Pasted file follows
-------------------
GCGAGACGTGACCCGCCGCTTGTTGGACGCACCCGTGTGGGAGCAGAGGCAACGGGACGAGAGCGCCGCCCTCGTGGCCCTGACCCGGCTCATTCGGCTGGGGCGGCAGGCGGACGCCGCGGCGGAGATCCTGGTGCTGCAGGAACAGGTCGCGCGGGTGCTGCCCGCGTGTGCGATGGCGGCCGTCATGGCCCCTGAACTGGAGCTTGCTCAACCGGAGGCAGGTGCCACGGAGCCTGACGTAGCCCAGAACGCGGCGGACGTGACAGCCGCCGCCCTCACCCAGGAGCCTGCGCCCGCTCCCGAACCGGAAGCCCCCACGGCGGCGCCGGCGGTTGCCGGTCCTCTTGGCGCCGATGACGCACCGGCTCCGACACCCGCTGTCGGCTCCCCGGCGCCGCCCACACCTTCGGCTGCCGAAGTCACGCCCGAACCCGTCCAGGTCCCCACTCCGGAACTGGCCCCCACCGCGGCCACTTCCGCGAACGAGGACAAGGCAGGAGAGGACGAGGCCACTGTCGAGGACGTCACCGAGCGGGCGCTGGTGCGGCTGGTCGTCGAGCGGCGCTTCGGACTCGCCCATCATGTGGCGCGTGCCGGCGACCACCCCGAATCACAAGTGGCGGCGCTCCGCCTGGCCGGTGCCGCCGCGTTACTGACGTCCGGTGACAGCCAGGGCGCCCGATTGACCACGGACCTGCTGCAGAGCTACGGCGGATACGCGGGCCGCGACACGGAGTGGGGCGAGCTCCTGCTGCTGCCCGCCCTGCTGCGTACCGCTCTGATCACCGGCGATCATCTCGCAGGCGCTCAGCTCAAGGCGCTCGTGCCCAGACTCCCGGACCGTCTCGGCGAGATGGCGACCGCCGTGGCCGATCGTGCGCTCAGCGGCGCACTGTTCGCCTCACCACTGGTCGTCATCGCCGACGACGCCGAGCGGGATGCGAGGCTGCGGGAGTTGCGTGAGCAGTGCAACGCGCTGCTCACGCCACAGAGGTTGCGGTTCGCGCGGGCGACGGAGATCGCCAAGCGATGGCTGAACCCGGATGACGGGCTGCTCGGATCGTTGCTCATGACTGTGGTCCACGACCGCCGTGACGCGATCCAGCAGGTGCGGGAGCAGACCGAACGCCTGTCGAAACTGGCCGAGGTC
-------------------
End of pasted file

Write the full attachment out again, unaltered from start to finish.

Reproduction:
GCGAGACGTGACCCGCCGCTTGTTGGACGCACCCGTGTGGGAGCAGAGGCAACGGGACGAGAGCGCCGCCCTCGTGGCCCTGACCCGGCTCATTCGGCTGGGGCGGCAGGCGGACGCCGCGGCGGAGATCCTGGTGCTGCAGGAACAGGTCGCGCGGGTGCTGCCCGCGTGTGCGATGGCGGCCGTCATGGCCCCTGAACTGGAGCTTGCTCAACCGGAGGCAGGTGCCACGGAGCCTGACGTAGCCCAGAACGCGGCGGACGTGACAGCCGCCGCCCTCACCCAGGAGCCTGCGCCCGCTCCCGAACCGGAAGCCCCCACGGCGGCGCCGGCGGTTGCCGGTCCTCTTGGCGCCGATGACGCACCGGCTCCGACACCCGCTGTCGGCTCCCCGGCGCCGCCCACACCTTCGGCTGCCGAAGTCACGCCCGAACCCGTCCAGGTCCCCACTCCGGAACTGGCCCCCACCGCGGCCACTTCCGCGAACGAGGACAAGGCAGGAGAGGACGAGGCCACTGTCGAGGACGTCACCGAGCGGGCGCTGGTGCGGCTGGTCGTCGAGCGGCGCTTCGGACTCGCCCATCATGTGGCGCGTGCCGGCGACCACCCCGAATCACAAGTGGCGGCGCTCCGCCTGGCCGGTGCCGCCGCGTTACTGACGTCCGGTGACAGCCAGGGCGCCCGATTGACCACGGACCTGCTGCAGAGCTACGGCGGATACGCGGGCCGCGACACGGAGTGGGGCGAGCTCCTGCTGCTGCCCGCCCTGCTGCGTACCGCTCTGATCACCGGCGATCATCTCGCAGGCGCTCAGCTCAAGGCGCTCGTGCCCAGACTCCCGGACCGTCTCGGCGAGATGGCGACCGCCGTGGCCGATCGTGCGCTCAGCGGCGCACTGTTCGCCTCACCACTGGTCGTCATCGCCGACGACGCCGAGCGGGATGCGAGGCTGCGGGAGTTGCGTGAGCAGTGCAACGCGCTGCTCACGCCACAGAGGTTGCGGTTCGCGCGGGCGACGGAGATCGCCAAGCGATGGCTGAACCCGGATGACGGGCTGCTCGGATCGTTGCTCATGACTGTGGTCCACGACCGCCGTGACGCGATCCAGCAGGTGCGGGAGCAGACCGAACGCCTGTCGAAACTGGCCGAGGTC